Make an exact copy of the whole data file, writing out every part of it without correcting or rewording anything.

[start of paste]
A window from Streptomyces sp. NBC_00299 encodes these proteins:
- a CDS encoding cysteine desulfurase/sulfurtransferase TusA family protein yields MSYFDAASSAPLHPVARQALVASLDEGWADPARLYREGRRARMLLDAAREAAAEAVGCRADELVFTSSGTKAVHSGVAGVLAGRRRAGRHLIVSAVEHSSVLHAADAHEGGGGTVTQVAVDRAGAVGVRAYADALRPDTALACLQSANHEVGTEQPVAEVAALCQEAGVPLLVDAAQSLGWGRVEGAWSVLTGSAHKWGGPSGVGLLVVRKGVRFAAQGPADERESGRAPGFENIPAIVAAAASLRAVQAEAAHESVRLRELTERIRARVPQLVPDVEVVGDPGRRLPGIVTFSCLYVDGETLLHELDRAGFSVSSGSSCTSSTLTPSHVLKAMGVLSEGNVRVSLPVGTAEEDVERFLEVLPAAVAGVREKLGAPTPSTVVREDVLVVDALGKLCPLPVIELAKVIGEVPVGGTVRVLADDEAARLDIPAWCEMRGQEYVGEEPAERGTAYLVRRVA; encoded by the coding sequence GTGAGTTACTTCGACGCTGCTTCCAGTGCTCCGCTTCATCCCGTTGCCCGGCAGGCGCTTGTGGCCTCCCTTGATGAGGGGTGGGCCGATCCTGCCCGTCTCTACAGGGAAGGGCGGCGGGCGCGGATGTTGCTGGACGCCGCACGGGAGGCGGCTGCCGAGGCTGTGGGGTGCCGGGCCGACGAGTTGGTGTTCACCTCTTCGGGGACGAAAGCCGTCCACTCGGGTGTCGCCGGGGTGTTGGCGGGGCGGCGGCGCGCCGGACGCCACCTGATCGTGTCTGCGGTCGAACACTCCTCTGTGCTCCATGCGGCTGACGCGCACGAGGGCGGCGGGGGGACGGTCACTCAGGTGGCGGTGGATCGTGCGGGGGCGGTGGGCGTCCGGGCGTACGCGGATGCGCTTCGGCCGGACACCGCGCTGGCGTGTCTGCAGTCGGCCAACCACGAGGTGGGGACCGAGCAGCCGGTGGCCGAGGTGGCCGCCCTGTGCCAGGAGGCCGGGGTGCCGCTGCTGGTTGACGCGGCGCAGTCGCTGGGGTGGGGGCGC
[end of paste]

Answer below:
A window from Streptomyces sp. NBC_00299 encodes these proteins:
- a CDS encoding cysteine desulfurase/sulfurtransferase TusA family protein yields MSYFDAASSAPLHPVARQALVASLDEGWADPARLYREGRRARMLLDAAREAAAEAVGCRADELVFTSSGTKAVHSGVAGVLAGRRRAGRHLIVSAVEHSSVLHAADAHEGGGGTVTQVAVDRAGAVGVRAYADALRPDTALACLQSANHEVGTEQPVAEVAALCQEAGVPLLVDAAQSLGWGRVEGAWSVLTGSAHKWGGPSGVGLLVVRKGVRFAAQGPADERESGRAPGFENIPAIVAAAASLRAVQAEAAHESVRLRELTERIRARVPQLVPDVEVVGDPGRRLPGIVTFSCLYVDGETLLHELDRAGFSVSSGSSCTSSTLTPSHVLKAMGVLSEGNVRVSLPVGTAEEDVERFLEVLPAAVAGVREKLGAPTPSTVVREDVLVVDALGKLCPLPVIELAKVIGEVPVGGTVRVLADDEAARLDIPAWCEMRGQEYVGEEPAERGTAYLVRRVA; encoded by the coding sequence GTGAGTTACTTCGACGCTGCTTCCAGTGCTCCGCTTCATCCCGTTGCCCGGCAGGCGCTTGTGGCCTCCCTTGATGAGGGGTGGGCCGATCCTGCCCGTCTCTACAGGGAAGGGCGGCGGGCGCGGATGTTGCTGGACGCCGCACGGGAGGCGGCTGCCGAGGCTGTGGGGTGCCGGGCCGACGAGTTGGTGTTCACCTCTTCGGGGACGAAAGCCGTCCACTCGGGTGTCGCCGGGGTGTTGGCGGGGCGGCGGCGCGCCGGACGCCACCTGATCGTGTCTGCGGTCGAACACTCCTCTGTGCTCCATGCGGCTGACGCGCACGAGGGCGGCGGGGGGACGGTCACTCAGGTGGCGGTGGATCGTGCGGGGGCGGTGGGCGTCCGGGCGTACGCGGATGCGCTTCGGCCGGACACCGCGCTGGCGTGTCTGCAGTCGGCCAACCACGAGGTGGGGACCGAGCAGCCGGTGGCCGAGGTGGCCGCCCTGTGCCAGGAGGCCGGGGTGCCGCTGCTGGTTGACGCGGCGCAGTCGCTGGGGTGGGGGCGC